6. In this case, the vehicle (tempo) which caused the accident is intended to carry only goods and not any passenger. As a matter of fact, there is a statutory prohibition for allowing passengers to be carried in the vehicle. Admittedly, a tempo is a goods vehicle and it is not intended to carry passengers. Therefore, even if the deceased had been permitted to travel in the tempo by the driver, that has not been shown to be with the concurrence or knowledge of the owners of the vehicle. Such a permission can be inferred only when the deceased is shown to have been employed by the owner of the vehicle in connection with the carriage of goods by the tempo. In this case, we have gone through the evidence of the 1st respondent as P.W. 3 and he merely says that the deceased used to earn Rs. 15/- per day by loading, unloading and delivering the goods. He does not say that the deceased was employed by the owner of the vehicle or by the owner of the goods carried in the tempo. In this case, at the time of the accident, the tempo was not carrying any goods. Therefore, there is no material to indicate that the deceased was travelling in the tempo in connection with the goods carried in that vehicle. In the absence of any material to indicate that the deceased was travelling in the tempo in the course of his employment with the owner of the vehicle or in the course of employment by the owner of the goods which were carried in the vehicle, the vicarious liability arising out of the accident cannot be imposed on the owner of the vehicle. Though the driver of the vehicle who caused the accident is liable to pay the compensation, the liability of the owner of the vehicle is only vicarious and that vicarious liability can be imposed only if he has authorised the driver of the vehicle to carry the deceased in the tempo. In this case, no such authorisation has been proved. The Tribunal has not gone into this aspect but had imposed the liability on the owner of the vehicle merely because the driver of the tempo was found responsible for the accident.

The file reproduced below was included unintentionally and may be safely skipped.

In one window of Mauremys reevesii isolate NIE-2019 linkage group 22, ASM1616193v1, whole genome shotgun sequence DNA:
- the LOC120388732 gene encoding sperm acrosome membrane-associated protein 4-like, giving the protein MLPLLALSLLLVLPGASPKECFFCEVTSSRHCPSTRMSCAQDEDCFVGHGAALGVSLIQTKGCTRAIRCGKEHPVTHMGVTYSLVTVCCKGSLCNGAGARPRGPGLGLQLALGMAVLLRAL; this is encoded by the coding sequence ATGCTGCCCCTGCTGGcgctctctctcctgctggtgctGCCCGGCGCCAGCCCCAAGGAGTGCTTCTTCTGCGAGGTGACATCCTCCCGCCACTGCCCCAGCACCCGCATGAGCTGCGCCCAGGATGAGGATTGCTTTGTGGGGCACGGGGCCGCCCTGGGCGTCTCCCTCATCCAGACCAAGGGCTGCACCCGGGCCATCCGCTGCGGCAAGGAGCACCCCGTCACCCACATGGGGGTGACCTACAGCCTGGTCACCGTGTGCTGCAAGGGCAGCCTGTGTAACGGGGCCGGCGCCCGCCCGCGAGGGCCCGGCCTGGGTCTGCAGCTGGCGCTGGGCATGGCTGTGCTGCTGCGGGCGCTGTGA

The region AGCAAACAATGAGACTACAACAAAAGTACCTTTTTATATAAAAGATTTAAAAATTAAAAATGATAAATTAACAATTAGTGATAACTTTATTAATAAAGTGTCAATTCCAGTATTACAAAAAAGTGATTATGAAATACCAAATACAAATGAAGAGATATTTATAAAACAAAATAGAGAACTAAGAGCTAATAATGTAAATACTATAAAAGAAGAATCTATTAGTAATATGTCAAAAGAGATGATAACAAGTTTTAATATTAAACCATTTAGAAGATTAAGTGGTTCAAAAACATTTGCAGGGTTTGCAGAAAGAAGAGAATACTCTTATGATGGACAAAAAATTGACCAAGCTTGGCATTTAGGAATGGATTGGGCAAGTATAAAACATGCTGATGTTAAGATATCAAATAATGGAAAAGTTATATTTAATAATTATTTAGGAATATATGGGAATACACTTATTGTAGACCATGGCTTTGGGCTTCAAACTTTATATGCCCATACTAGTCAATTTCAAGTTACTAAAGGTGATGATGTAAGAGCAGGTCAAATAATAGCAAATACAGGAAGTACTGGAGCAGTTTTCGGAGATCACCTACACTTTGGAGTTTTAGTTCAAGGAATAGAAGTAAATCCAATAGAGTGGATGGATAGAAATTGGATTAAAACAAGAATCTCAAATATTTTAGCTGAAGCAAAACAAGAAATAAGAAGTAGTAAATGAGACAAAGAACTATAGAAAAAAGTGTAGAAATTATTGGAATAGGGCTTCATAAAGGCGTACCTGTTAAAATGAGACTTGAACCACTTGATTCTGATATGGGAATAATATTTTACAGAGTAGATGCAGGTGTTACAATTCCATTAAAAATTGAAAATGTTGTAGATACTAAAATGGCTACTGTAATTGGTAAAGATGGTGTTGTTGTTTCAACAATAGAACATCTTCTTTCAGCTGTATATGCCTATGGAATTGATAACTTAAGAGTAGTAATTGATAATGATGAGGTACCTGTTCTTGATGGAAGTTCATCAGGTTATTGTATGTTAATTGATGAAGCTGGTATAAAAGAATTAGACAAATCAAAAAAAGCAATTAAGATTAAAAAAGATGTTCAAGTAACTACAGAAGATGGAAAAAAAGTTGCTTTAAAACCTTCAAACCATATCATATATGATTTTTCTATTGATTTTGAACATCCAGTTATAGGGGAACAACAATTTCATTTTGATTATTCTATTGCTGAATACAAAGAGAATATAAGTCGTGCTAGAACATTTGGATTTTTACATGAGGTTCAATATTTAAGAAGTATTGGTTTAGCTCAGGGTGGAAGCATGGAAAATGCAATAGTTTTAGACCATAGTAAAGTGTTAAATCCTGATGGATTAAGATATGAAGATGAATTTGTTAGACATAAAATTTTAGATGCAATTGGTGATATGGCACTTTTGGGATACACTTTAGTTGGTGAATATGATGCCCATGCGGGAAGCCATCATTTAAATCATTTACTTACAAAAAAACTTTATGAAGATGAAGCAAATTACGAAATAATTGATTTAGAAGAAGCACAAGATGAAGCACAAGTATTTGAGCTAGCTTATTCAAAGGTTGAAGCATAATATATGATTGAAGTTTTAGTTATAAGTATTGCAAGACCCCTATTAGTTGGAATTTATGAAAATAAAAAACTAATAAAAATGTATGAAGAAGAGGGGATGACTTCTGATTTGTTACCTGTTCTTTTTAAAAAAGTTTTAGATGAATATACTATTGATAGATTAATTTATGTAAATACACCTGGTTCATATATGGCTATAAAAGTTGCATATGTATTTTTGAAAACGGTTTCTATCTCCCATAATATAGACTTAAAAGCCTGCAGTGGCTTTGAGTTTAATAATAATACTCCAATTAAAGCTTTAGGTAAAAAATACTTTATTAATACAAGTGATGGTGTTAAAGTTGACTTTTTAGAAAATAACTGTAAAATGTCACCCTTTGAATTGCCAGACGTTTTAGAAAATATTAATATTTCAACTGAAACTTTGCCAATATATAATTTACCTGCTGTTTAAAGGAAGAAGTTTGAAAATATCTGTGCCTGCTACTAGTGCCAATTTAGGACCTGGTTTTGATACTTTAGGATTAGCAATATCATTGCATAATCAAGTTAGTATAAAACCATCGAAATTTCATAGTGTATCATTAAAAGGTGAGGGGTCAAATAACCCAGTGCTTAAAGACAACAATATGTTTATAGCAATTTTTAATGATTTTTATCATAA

7. It has been held by a Division Bench of this Court in Narayanan v. State Palm Gur Sammelan : AIR1974Mad281 that there is no liability on the insurer or on the owner of a lorrry for the injuries sustained by a person who was travelling without authority in the lorry and who sustained injuries due to the negligence of the driver. The learned Judges have referred to with approval, the judgment of Ganesan J. in Common Wealth Assurance Ltd. v. Rahim Khan Sahib : AIR1971Mad415 . In the case before the Bench, a person travelled in a lorry, perhaps with the permission of the driver of the lorry. The lorry hit against a stationary lorry parked on the left side as a result of which the person travelling in the lorry got hurt resulting in fracture of his skull. In relation to that accident the insured person claimed compensation of Rs. 35, 000/- for pain and suffering, loss of income and loss of employment, and for medical expenses, past and future. On behalf of the claimants, it was contended that the deceased was loading certain goods in the lorry and on the invitation of the driver to keep him company and to look after the goods, he travelled in the lorry, that therefore, he should be taken to have travelled in the lorry at the invitation of the driver, and that therefore, the owner of the lorry is liable to compensate him for injury. The question which the Court bad naturally to consider was whether a person who travels in a lorry without the authority of the owner and not in the course of his employment would be entitled to any compensation when the lorry meets with an accident due to the negligence of the driver. The Court found in that case that the injured person did not travel in the lorry with the consent of the driver or in the course of his employment with the owner of the vehicle. It is only in that connection the Court pointed out that if the person was not in employment and it he was travelling without authorisation, there is no provision in the Motor Vehicles Act to protect such a person, that the Rules framed under the Motor Vehicles Act prohibit travel by any person as a passenger in goods vehicle, and, therefore, no liability can be fastened either on the insurer or on the owner of the vehicle for the injuries sustained by such person. Ganesan, J in Common Wealth Assurance Co., Ltd. v. Rahim Khan Sahib : AIR1971Mad415 , also held that a passenger carried by a lorry will not be covered by the Insurance Policy, unless he is proved to be a pessenger, travelling by reason of or in pursuance of a contract of employment. Though that decision was with reference to the liability of the Insurance Company with reference to Section 95 of the Motor Vehicles Act the principle laid down in the decision has been applied by the Division Bench in Narayanan v. Madras State Palm Gar Sammelan : AIR1974Mad281 for determining the liability of the owner of the vehicle in relation to a person who has travelled in a goods vehicle without his authority or without a contract of employment with him. Those decisions Will squarely apply to the facts of this case.